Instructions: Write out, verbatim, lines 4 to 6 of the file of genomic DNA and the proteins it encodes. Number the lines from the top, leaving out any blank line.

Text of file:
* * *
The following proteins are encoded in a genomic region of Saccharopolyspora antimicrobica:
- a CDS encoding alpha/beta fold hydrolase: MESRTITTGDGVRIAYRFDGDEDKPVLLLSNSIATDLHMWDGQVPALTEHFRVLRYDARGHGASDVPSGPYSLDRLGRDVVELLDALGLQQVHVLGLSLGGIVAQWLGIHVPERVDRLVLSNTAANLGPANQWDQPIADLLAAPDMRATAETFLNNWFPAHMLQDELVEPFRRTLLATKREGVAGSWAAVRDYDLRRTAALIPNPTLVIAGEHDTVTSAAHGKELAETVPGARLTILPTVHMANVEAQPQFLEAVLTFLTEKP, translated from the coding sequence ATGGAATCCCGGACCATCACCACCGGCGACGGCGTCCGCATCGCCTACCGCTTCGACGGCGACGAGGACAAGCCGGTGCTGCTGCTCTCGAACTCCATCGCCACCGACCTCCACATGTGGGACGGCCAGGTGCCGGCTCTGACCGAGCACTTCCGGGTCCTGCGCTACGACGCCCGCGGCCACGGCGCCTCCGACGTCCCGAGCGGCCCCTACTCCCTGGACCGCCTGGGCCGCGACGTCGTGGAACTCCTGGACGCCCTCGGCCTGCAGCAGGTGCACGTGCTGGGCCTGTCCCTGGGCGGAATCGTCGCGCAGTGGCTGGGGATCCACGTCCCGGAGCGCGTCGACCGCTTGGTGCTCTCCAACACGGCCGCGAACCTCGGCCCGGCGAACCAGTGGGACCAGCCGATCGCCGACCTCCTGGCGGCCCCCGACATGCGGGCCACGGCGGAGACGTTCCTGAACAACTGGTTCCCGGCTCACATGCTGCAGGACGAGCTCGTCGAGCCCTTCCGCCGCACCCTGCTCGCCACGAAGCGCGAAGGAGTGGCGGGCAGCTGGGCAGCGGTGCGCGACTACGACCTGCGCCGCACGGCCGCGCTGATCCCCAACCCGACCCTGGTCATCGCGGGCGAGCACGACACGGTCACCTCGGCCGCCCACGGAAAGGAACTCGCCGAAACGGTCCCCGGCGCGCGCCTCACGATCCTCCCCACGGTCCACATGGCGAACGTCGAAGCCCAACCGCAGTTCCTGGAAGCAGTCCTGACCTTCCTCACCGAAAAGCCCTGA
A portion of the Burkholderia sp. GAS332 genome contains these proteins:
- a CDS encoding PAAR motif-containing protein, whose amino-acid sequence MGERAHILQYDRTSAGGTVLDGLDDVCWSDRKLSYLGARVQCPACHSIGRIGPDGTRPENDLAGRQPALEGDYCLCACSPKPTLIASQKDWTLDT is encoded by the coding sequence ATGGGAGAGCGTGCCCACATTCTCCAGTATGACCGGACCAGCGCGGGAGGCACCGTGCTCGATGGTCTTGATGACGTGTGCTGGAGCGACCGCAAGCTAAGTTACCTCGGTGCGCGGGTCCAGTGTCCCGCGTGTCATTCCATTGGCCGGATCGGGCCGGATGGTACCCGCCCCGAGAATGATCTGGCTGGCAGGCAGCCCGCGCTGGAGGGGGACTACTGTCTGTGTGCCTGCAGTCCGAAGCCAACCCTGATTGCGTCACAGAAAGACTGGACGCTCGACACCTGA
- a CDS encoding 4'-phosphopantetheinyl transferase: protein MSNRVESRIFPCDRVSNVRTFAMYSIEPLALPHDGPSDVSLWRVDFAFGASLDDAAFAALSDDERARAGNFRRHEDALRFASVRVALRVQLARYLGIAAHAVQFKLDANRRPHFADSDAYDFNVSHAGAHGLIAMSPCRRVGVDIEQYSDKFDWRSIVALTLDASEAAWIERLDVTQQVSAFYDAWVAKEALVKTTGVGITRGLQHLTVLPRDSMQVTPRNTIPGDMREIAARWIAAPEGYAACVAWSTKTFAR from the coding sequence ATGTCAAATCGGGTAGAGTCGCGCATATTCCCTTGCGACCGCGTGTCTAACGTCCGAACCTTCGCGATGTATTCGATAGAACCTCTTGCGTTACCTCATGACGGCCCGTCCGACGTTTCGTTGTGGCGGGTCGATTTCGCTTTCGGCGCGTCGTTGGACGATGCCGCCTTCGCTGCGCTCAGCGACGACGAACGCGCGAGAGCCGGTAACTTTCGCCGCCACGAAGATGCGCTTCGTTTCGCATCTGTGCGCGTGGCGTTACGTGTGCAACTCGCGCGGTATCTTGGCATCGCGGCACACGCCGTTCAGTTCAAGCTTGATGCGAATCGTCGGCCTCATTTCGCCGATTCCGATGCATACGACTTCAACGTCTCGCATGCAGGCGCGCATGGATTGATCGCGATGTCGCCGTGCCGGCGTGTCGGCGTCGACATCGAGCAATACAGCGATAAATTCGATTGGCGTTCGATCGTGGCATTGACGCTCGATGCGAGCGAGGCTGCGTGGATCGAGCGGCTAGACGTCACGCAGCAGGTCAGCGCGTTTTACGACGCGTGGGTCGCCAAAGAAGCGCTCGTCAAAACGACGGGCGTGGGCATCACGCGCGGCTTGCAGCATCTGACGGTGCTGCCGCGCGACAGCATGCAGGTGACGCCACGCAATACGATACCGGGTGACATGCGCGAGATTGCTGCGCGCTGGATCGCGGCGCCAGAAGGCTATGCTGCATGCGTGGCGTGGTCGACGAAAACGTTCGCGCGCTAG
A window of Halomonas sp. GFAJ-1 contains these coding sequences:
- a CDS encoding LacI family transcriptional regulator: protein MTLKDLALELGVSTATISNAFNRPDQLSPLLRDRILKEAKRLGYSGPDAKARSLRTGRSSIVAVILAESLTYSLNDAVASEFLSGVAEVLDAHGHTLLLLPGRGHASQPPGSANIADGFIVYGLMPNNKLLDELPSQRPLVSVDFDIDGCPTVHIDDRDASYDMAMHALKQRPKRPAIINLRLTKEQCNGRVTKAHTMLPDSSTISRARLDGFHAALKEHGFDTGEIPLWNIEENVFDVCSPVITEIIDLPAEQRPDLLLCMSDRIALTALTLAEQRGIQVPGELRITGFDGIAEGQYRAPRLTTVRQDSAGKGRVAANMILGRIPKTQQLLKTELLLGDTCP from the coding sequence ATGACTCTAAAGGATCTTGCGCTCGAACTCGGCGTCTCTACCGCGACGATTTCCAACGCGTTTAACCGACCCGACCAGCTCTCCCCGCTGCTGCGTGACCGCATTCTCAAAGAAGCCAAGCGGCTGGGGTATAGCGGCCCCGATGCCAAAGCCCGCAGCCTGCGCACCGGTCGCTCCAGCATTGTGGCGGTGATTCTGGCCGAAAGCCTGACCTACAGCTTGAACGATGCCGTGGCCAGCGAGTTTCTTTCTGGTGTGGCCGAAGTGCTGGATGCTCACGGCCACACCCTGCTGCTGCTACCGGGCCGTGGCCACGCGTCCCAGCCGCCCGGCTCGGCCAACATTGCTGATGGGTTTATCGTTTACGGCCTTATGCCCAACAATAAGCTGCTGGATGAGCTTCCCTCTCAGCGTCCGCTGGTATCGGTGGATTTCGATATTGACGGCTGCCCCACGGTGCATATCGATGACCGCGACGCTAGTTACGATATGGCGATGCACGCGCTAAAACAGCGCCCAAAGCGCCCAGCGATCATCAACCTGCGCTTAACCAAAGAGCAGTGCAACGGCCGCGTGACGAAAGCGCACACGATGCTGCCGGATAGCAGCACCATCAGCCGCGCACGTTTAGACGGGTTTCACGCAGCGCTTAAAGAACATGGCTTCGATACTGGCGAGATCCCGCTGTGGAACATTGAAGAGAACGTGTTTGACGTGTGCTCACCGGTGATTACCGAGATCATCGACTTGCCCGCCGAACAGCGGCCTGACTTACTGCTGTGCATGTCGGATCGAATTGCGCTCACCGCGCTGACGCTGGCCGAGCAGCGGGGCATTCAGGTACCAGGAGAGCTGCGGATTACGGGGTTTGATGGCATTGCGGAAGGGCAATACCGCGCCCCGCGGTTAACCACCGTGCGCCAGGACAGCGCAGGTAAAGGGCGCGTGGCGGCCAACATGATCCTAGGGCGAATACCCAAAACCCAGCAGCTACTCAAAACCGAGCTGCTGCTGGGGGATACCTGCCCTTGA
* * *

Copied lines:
- a CDS encoding PAAR motif-containing protein, whose amino-acid sequence MGERAHILQYDRTSAGGTVLDGLDDVCWSDRKLSYLGARVQCPACHSIGRIGPDGTRPENDLAGRQPALEGDYCLCACSPKPTLIASQKDWTLDT is encoded by the coding sequence ATGGGAGAGCGTGCCCACATTCTCCAGTATGACCGGACCAGCGCGGGAGGCACCGTGCTCGATGGTCTTGATGACGTGTGCTGGAGCGACCGCAAGCTAAGTTACCTCGGTGCGCGGGTCCAGTGTCCCGCGTGTCATTCCATTGGCCGGATCGGGCCGGATGGTACCCGCCCCGAGAATGATCTGGCTGGCAGGCAGCCCGCGCTGGAGGGGGACTACTGTCTGTGTGCCTGCAGTCCGAAGCCAACCCTGATTGCGTCACAGAAAGACTGGACGCTCGACACCTGA
- a CDS encoding 4'-phosphopantetheinyl transferase: protein MSNRVESRIFPCDRVSNVRTFAMYSIEPLALPHDGPSDVSLWRVDFAFGASLDDAAFAALSDDERARAGNFRRHEDALRFASVRVALRVQLARYLGIAAHAVQFKLDANRRPHFADSDAYDFNVSHAGAHGLIAMSPCRRVGVDIEQYSDKFDWRSIVALTLDASEAAWIERLDVTQQVSAFYDAWVAKEALVKTTGVGITRGLQHLTVLPRDSMQVTPRNTIPGDMREIAARWIAAPEGYAACVAWSTKTFAR from the coding sequence ATGTCAAATCGGGTAGAGTCGCGCATATTCCCTTGCGACCGCGTGTCTAACGTCCGAACCTTCGCGATGTATTCGATAGAACCTCTTGCGTTACCTCATGACGGCCCGTCCGACGTTTCGTTGTGGCGGGTCGATTTCGCTTTCGGCGCGTCGTTGGACGATGCCGCCTTCGCTGCGCTCAGCGACGACGAACGCGCGAGAGCCGGTAACTTTCGCCGCCACGAAGATGCGCTTCGTTTCGCATCTGTGCGCGTGGCGTTACGTGTGCAACTCGCGCGGTATCTTGGCATCGCGGCACACGCCGTTCAGTTCAAGCTTGATGCGAATCGTCGGCCTCATTTCGCCGATTCCGATGCATACGACTTCAACGTCTCGCATGCAGGCGCGCATGGATTGATCGCGATGTCGCCGTGCCGGCGTGTCGGCGTCGACATCGAGCAATACAGCGATAAATTCGATTGGCGTTCGATCGTGGCATTGACGCTCGATGCGAGCGAGGCTGCGTGGATCGAGCGGCTAGACGTCACGCAGCAGGTCAGCGCGTTTTACGACGCGTGGGTCGCCAAAGAAGCGCTCGTCAAAACGACGGGCGTGGGCATCACGCGCGGCTTGCAGCATCTGACGGTGCTGCCGCGCGACAGCATGCAGGTGACGCCACGCAATACGATACCGGGTGACATGCGCGAGATTGCTGCGCGCTGGATCGCGGCGCCAGAAGGCTATGCTGCATGCGTGGCGTGGTCGACGAAAACGTTCGCGCGCTAG
A window of Halomonas sp. GFAJ-1 contains these coding sequences: